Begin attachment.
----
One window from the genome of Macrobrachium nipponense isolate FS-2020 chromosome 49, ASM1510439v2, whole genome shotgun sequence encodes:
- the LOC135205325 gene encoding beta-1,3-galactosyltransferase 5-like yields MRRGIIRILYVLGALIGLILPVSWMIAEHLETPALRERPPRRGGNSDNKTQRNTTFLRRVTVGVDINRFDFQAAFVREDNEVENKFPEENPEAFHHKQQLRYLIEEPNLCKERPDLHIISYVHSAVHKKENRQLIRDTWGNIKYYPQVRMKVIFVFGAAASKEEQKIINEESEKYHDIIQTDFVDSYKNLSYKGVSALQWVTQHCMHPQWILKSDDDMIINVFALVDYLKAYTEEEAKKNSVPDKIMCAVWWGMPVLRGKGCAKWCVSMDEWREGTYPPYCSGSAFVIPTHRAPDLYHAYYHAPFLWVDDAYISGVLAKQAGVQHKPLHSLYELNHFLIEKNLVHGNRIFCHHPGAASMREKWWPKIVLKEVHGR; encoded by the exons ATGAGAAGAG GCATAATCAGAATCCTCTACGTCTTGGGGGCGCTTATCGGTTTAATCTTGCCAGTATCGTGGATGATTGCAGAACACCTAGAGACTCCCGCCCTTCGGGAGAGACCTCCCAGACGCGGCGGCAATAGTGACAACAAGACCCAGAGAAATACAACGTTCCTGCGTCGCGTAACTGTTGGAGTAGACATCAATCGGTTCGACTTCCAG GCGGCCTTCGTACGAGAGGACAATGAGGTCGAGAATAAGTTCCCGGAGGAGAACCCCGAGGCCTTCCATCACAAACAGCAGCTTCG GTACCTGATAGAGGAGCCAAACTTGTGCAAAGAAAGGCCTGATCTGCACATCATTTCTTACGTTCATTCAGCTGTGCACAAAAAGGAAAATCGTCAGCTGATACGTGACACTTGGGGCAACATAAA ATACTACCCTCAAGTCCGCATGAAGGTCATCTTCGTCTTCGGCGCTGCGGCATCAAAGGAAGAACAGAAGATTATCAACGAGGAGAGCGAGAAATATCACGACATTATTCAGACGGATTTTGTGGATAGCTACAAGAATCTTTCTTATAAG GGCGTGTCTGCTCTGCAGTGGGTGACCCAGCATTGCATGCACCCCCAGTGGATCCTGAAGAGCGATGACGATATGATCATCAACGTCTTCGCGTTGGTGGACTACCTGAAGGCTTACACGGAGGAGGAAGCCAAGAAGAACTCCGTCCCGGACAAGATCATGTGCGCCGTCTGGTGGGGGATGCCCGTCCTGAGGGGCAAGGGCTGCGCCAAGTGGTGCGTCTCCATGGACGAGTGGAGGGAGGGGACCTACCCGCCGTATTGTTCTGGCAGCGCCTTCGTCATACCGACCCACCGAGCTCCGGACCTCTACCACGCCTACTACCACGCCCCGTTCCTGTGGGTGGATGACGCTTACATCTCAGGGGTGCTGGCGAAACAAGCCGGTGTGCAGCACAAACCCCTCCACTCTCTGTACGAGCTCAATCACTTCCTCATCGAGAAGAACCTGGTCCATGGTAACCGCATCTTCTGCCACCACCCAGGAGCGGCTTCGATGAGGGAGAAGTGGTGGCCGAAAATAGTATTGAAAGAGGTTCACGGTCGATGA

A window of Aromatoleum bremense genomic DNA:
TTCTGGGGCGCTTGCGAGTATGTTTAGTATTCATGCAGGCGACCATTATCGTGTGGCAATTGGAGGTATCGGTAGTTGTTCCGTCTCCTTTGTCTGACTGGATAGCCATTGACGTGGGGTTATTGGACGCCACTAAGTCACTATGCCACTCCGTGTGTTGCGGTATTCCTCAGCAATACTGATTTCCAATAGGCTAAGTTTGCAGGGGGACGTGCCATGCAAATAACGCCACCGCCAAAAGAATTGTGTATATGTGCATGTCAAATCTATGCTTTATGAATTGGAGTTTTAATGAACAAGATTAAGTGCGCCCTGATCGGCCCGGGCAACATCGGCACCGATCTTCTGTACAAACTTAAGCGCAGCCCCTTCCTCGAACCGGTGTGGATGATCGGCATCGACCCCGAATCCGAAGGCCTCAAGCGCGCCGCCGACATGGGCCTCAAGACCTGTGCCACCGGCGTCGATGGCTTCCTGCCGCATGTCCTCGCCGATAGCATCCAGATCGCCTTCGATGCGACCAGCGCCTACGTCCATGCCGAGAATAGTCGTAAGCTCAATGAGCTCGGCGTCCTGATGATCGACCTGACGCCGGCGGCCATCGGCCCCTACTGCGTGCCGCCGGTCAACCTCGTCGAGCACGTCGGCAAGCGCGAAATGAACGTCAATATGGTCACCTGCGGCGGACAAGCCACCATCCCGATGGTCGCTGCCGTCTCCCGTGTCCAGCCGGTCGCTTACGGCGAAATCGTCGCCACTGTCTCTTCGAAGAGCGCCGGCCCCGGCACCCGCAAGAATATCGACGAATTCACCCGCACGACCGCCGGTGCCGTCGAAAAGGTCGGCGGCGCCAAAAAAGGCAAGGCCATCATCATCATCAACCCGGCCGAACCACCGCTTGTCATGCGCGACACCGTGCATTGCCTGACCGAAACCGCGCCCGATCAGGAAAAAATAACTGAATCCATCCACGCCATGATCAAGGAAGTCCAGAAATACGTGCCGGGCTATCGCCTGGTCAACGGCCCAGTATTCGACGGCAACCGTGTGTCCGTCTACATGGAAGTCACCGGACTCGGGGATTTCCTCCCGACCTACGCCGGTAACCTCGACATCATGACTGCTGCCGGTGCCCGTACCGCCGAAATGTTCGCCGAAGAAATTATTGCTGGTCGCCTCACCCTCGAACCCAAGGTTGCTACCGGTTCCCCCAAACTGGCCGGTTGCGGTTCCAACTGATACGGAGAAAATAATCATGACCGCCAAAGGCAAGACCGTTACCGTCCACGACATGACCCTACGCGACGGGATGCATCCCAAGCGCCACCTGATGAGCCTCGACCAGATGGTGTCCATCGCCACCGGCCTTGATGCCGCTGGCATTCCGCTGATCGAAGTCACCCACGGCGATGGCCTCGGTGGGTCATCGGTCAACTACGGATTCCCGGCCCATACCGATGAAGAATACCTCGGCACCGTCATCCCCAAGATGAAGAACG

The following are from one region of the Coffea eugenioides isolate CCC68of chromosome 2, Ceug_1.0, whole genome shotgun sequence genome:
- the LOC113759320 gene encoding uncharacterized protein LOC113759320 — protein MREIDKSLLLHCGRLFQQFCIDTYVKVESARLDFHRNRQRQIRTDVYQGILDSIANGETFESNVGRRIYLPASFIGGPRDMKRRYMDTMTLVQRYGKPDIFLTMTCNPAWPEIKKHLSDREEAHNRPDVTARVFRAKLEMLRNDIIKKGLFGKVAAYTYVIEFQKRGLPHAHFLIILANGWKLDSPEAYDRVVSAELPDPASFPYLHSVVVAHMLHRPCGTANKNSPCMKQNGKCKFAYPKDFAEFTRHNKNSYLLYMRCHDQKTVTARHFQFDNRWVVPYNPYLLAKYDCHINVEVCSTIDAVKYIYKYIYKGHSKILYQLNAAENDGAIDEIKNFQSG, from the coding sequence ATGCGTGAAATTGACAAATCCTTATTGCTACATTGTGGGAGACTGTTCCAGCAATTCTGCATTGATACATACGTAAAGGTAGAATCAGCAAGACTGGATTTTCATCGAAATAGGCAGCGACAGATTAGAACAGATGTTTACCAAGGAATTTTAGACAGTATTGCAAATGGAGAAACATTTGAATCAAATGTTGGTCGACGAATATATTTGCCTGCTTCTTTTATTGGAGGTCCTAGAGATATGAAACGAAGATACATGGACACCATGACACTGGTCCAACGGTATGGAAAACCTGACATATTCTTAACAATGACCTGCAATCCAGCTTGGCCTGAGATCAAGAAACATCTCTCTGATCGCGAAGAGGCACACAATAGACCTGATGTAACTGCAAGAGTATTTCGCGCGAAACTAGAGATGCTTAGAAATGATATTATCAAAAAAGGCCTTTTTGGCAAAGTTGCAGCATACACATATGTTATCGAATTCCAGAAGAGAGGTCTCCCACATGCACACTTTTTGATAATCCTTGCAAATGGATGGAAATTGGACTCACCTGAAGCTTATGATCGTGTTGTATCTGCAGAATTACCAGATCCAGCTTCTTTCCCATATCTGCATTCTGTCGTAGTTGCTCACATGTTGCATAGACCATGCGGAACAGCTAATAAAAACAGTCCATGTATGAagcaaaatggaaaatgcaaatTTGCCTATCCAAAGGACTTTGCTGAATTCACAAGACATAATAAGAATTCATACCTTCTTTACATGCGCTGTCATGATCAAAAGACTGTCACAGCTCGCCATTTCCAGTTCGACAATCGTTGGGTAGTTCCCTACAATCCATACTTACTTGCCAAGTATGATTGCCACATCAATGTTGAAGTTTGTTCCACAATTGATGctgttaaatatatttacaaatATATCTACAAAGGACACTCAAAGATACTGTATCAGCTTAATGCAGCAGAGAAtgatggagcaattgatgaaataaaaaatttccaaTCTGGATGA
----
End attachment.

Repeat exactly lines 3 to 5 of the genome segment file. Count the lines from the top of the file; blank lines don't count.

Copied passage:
A window of Aromatoleum bremense genomic DNA:
TTCTGGGGCGCTTGCGAGTATGTTTAGTATTCATGCAGGCGACCATTATCGTGTGGCAATTGGAGGTATCGGTAGTTGTTCCGTCTCCTTTGTCTGACTGGATAGCCATTGACGTGGGGTTATTGGACGCCACTAAGTCACTATGCCACTCCGTGTGTTGCGGTATTCCTCAGCAATACTGATTTCCAATAGGCTAAGTTTGCAGGGGGACGTGCCATGCAAATAACGCCACCGCCAAAAGAATTGTGTATATGTGCATGTCAAATCTATGCTTTATGAATTGGAGTTTTAATGAACAAGATTAAGTGCGCCCTGATCGGCCCGGGCAACATCGGCACCGATCTTCTGTACAAACTTAAGCGCAGCCCCTTCCTCGAACCGGTGTGGATGATCGGCATCGACCCCGAATCCGAAGGCCTCAAGCGCGCCGCCGACATGGGCCTCAAGACCTGTGCCACCGGCGTCGATGGCTTCCTGCCGCATGTCCTCGCCGATAGCATCCAGATCGCCTTCGATGCGACCAGCGCCTACGTCCATGCCGAGAATAGTCGTAAGCTCAATGAGCTCGGCGTCCTGATGATCGACCTGACGCCGGCGGCCATCGGCCCCTACTGCGTGCCGCCGGTCAACCTCGTCGAGCACGTCGGCAAGCGCGAAATGAACGTCAATATGGTCACCTGCGGCGGACAAGCCACCATCCCGATGGTCGCTGCCGTCTCCCGTGTCCAGCCGGTCGCTTACGGCGAAATCGTCGCCACTGTCTCTTCGAAGAGCGCCGGCCCCGGCACCCGCAAGAATATCGACGAATTCACCCGCACGACCGCCGGTGCCGTCGAAAAGGTCGGCGGCGCCAAAAAAGGCAAGGCCATCATCATCATCAACCCGGCCGAACCACCGCTTGTCATGCGCGACACCGTGCATTGCCTGACCGAAACCGCGCCCGATCAGGAAAAAATAACTGAATCCATCCACGCCATGATCAAGGAAGTCCAGAAATACGTGCCGGGCTATCGCCTGGTCAACGGCCCAGTATTCGACGGCAACCGTGTGTCCGTCTACATGGAAGTCACCGGACTCGGGGATTTCCTCCCGACCTACGCCGGTAACCTCGACATCATGACTGCTGCCGGTGCCCGTACCGCCGAAATGTTCGCCGAAGAAATTATTGCTGGTCGCCTCACCCTCGAACCCAAGGTTGCTACCGGTTCCCCCAAACTGGCCGGTTGCGGTTCCAACTGATACGGAGAAAATAATCATGACCGCCAAAGGCAAGACCGTTACCGTCCACGACATGACCCTACGCGACGGGATGCATCCCAAGCGCCACCTGATGAGCCTCGACCAGATGGTGTCCATCGCCACCGGCCTTGATGCCGCTGGCATTCCGCTGATCGAAGTCACCCACGGCGATGGCCTCGGTGGGTCATCGGTCAACTACGGATTCCCGGCCCATACCGATGAAGAATACCTCGGCACCGTCATCCCCAAGATGAAGAACG

The following are from one region of the Coffea eugenioides isolate CCC68of chromosome 2, Ceug_1.0, whole genome shotgun sequence genome: